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A Fair Mystery

The Story of a Coquette

105 pages
Library of Alexandria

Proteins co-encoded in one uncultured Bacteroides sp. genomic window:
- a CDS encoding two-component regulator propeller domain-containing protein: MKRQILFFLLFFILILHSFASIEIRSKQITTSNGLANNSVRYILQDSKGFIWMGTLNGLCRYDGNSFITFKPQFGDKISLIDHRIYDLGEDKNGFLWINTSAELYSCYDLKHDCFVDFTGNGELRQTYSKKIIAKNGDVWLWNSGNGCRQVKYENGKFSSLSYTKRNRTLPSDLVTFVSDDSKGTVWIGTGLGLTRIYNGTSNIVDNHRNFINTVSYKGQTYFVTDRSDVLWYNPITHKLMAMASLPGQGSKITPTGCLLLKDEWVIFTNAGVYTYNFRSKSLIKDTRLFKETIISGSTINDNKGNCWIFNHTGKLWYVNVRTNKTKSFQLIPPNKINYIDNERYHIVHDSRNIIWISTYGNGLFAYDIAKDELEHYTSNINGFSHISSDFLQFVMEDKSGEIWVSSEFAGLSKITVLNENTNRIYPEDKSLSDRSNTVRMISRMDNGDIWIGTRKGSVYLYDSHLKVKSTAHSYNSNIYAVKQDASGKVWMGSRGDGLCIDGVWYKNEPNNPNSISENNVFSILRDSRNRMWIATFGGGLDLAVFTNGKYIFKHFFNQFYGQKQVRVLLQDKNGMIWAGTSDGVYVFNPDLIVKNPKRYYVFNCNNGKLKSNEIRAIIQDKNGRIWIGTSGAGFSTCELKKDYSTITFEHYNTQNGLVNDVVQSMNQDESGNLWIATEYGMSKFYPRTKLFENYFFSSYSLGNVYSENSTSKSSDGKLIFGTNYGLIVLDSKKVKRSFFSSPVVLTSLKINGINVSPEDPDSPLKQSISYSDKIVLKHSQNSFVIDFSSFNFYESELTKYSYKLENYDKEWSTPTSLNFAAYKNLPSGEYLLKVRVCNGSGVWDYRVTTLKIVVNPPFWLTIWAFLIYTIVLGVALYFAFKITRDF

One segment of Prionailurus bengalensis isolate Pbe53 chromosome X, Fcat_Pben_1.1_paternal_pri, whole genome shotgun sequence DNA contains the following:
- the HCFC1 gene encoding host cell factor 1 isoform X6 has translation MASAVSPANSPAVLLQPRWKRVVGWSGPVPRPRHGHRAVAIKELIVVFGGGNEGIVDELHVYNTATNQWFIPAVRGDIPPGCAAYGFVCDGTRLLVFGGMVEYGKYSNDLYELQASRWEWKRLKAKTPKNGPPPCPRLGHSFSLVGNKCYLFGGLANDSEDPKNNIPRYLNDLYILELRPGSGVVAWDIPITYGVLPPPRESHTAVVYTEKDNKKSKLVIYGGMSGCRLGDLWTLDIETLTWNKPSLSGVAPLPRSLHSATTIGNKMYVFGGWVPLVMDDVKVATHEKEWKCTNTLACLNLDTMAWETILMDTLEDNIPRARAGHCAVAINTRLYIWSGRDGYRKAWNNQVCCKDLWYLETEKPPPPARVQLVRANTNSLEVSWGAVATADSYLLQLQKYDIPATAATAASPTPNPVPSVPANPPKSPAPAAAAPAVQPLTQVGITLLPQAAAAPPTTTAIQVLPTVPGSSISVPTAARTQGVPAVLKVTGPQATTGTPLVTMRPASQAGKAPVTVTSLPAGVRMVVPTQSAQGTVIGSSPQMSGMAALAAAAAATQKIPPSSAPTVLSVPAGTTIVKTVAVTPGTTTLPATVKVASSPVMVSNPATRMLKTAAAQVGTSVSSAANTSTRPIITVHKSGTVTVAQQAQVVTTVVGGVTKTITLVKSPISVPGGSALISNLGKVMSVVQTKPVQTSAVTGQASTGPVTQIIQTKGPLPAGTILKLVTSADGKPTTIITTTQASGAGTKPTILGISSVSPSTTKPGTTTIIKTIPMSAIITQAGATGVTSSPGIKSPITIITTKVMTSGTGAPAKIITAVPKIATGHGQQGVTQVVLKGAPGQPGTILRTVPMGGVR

How have I borne it all this time? she asked herself, with a flush of anger on her fair face. "Yet, why should I be angry, and in what differ from them? Why should I be vexed or angry? Mattie would have talked for an hour—would have given a sensible answer, while I feel as though I had been insulted. They are my own mother and sister—why am I so different from them? Why does a bird of paradise differ from a homely linnet? Why does a carnation differ from a sun-flower? I cannot tell." She could not tell. It was not given to her to know that all the characteristics of race were strong within her. But that little scene decided her; there had been some faint doubt in her mind, some little leaning toward Earle, and his great wealth of poetry and love—some lingering regret as to whether she was not forsaking the certain humble paths of peace and virtue for a brilliant but uncertain career. "If I do this," she had thought to herself, "I shall kill Earle," and the idea had filled her mind with strange pathos. But all that vanished under one unskillful touch. Writing her story, knowing her faults, I make no excuses for her; but if she had had more congenial surroundings the tragedy of her life might have been averted. She stood by the open window and thought it all over. The rich scent of the roses came in and clung to her dress and her hair; the blue sky had no cloud; the birds sang sweetly and clearly in the far distance; she heard the lowing of the cattle and the voices of the laborers. Then her whole heart turned in disgust from her quiet home; it had no charm for her; she wanted none of it—she wanted life, warmth, glitter, perfume, jewels, the praise of men, the envy of women; she wanted to feel her own power, and to be followed by homage. What was her bright loveliness for if not for this? Stay here, where all the people were persecuting her about marrying Earle, having a respectable home, and buying gray calico! No, not for such a commonplace life. The beauty of hill and sky, and quaint meadow and shady lane, of blooming flowers and green trees, was not for her; it was dull, tame and uninteresting. The greatest queen in all the wide world had admired her face. Was she to remain hidden in this humble, lowly house, where no one saw her but Earle and the few men whom business brought to the farm? It was not to be imagined. She raised her beautiful head with a clear, defiant gaze. "I do not care," she said to herself, "whether it is right or wrong; I do not care what the price or penalty may be, I will go and take my share of what men and women call life." And from that resolution, taken on a calm, bright summer day, under the golden light of heaven, with the song of the birds in her ears, she never once swerved or departed, let it cost her what it might.